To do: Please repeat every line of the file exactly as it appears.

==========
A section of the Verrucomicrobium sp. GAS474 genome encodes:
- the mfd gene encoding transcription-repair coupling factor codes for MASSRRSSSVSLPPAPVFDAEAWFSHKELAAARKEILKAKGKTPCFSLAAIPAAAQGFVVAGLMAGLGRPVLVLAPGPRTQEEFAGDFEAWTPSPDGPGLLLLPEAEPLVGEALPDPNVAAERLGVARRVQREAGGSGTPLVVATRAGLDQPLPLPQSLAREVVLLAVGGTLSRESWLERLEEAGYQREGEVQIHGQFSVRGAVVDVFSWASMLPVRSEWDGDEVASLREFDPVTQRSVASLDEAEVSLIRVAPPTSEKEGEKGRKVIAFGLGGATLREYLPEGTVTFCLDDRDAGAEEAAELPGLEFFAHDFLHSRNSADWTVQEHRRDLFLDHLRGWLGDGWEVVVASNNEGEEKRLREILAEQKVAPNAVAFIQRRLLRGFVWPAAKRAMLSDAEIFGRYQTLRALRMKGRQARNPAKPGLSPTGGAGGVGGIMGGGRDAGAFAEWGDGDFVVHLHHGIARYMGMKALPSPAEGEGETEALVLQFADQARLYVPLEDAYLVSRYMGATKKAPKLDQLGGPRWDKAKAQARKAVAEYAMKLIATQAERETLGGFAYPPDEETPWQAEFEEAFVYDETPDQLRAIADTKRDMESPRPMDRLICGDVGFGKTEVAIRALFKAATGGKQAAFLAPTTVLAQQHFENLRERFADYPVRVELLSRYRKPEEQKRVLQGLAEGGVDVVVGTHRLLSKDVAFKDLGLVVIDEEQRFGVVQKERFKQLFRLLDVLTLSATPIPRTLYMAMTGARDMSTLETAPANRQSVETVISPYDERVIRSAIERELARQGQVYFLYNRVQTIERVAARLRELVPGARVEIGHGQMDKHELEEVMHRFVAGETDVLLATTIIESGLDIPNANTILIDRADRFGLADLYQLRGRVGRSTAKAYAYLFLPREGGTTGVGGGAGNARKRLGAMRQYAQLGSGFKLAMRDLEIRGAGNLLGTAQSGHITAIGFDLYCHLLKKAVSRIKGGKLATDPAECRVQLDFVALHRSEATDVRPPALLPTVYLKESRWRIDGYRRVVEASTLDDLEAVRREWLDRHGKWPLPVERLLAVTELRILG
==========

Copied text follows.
A section of the Verrucomicrobium sp. GAS474 genome encodes:
- the mfd gene encoding transcription-repair coupling factor codes for MASSRRSSSVSLPPAPVFDAEAWFSHKELAAARKEILKAKGKTPCFSLAAIPAAAQGFVVAGLMAGLGRPVLVLAPGPRTQEEFAGDFEAWTPSPDGPGLLLLPEAEPLVGEALPDPNVAAERLGVARRVQREAGGSGTPLVVATRAGLDQPLPLPQSLAREVVLLAVGGTLSRESWLERLEEAGYQREGEVQIHGQFSVRGAVVDVFSWASMLPVRSEWDGDEVASLREFDPVTQRSVASLDEAEVSLIRVAPPTSEKEGEKGRKVIAFGLGGATLREYLPEGTVTFCLDDRDAGAEEAAELPGLEFFAHDFLHSRNSADWTVQEHRRDLFLDHLRGWLGDGWEVVVASNNEGEEKRLREILAEQKVAPNAVAFIQRRLLRGFVWPAAKRAMLSDAEIFGRYQTLRALRMKGRQARNPAKPGLSPTGGAGGVGGIMGGGRDAGAFAEWGDGDFVVHLHHGIARYMGMKALPSPAEGEGETEALVLQFADQARLYVPLEDAYLVSRYMGATKKAPKLDQLGGPRWDKAKAQARKAVAEYAMKLIATQAERETLGGFAYPPDEETPWQAEFEEAFVYDETPDQLRAIADTKRDMESPRPMDRLICGDVGFGKTEVAIRALFKAATGGKQAAFLAPTTVLAQQHFENLRERFADYPVRVELLSRYRKPEEQKRVLQGLAEGGVDVVVGTHRLLSKDVAFKDLGLVVIDEEQRFGVVQKERFKQLFRLLDVLTLSATPIPRTLYMAMTGARDMSTLETAPANRQSVETVISPYDERVIRSAIERELARQGQVYFLYNRVQTIERVAARLRELVPGARVEIGHGQMDKHELEEVMHRFVAGETDVLLATTIIESGLDIPNANTILIDRADRFGLADLYQLRGRVGRSTAKAYAYLFLPREGGTTGVGGGAGNARKRLGAMRQYAQLGSGFKLAMRDLEIRGAGNLLGTAQSGHITAIGFDLYCHLLKKAVSRIKGGKLATDPAECRVQLDFVALHRSEATDVRPPALLPTVYLKESRWRIDGYRRVVEASTLDDLEAVRREWLDRHGKWPLPVERLLAVTELRILG